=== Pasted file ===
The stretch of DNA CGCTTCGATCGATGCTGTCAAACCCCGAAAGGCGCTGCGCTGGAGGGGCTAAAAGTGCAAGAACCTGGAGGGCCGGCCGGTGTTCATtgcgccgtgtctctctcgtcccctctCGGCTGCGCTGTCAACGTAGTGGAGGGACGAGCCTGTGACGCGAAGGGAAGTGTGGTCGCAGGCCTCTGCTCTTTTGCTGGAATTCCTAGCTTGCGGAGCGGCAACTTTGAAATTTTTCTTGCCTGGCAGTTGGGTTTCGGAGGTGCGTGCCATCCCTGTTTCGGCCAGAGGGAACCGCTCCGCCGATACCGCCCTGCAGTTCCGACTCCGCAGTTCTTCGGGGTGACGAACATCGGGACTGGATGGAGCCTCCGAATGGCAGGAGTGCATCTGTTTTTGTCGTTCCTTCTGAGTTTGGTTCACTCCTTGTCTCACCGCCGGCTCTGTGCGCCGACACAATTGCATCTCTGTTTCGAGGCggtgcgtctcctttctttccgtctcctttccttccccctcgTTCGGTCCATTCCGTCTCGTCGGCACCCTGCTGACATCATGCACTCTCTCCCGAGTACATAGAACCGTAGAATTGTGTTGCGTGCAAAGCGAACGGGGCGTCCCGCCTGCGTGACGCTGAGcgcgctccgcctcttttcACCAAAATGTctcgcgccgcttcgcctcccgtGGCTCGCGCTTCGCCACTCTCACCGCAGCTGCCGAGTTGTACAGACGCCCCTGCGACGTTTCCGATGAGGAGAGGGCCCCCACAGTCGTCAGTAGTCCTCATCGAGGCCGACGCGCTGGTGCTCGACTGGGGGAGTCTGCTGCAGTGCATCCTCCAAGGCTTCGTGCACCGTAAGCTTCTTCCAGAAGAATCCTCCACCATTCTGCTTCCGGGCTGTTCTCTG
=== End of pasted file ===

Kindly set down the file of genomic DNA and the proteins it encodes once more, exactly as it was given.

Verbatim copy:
The stretch of DNA CGCTTCGATCGATGCTGTCAAACCCCGAAAGGCGCTGCGCTGGAGGGGCTAAAAGTGCAAGAACCTGGAGGGCCGGCCGGTGTTCATtgcgccgtgtctctctcgtcccctctCGGCTGCGCTGTCAACGTAGTGGAGGGACGAGCCTGTGACGCGAAGGGAAGTGTGGTCGCAGGCCTCTGCTCTTTTGCTGGAATTCCTAGCTTGCGGAGCGGCAACTTTGAAATTTTTCTTGCCTGGCAGTTGGGTTTCGGAGGTGCGTGCCATCCCTGTTTCGGCCAGAGGGAACCGCTCCGCCGATACCGCCCTGCAGTTCCGACTCCGCAGTTCTTCGGGGTGACGAACATCGGGACTGGATGGAGCCTCCGAATGGCAGGAGTGCATCTGTTTTTGTCGTTCCTTCTGAGTTTGGTTCACTCCTTGTCTCACCGCCGGCTCTGTGCGCCGACACAATTGCATCTCTGTTTCGAGGCggtgcgtctcctttctttccgtctcctttccttccccctcgTTCGGTCCATTCCGTCTCGTCGGCACCCTGCTGACATCATGCACTCTCTCCCGAGTACATAGAACCGTAGAATTGTGTTGCGTGCAAAGCGAACGGGGCGTCCCGCCTGCGTGACGCTGAGcgcgctccgcctcttttcACCAAAATGTctcgcgccgcttcgcctcccgtGGCTCGCGCTTCGCCACTCTCACCGCAGCTGCCGAGTTGTACAGACGCCCCTGCGACGTTTCCGATGAGGAGAGGGCCCCCACAGTCGTCAGTAGTCCTCATCGAGGCCGACGCGCTGGTGCTCGACTGGGGGAGTCTGCTGCAGTGCATCCTCCAAGGCTTCGTGCACCGTAAGCTTCTTCCAGAAGAATCCTCCACCATTCTGCTTCCGGGCTGTTCTCTG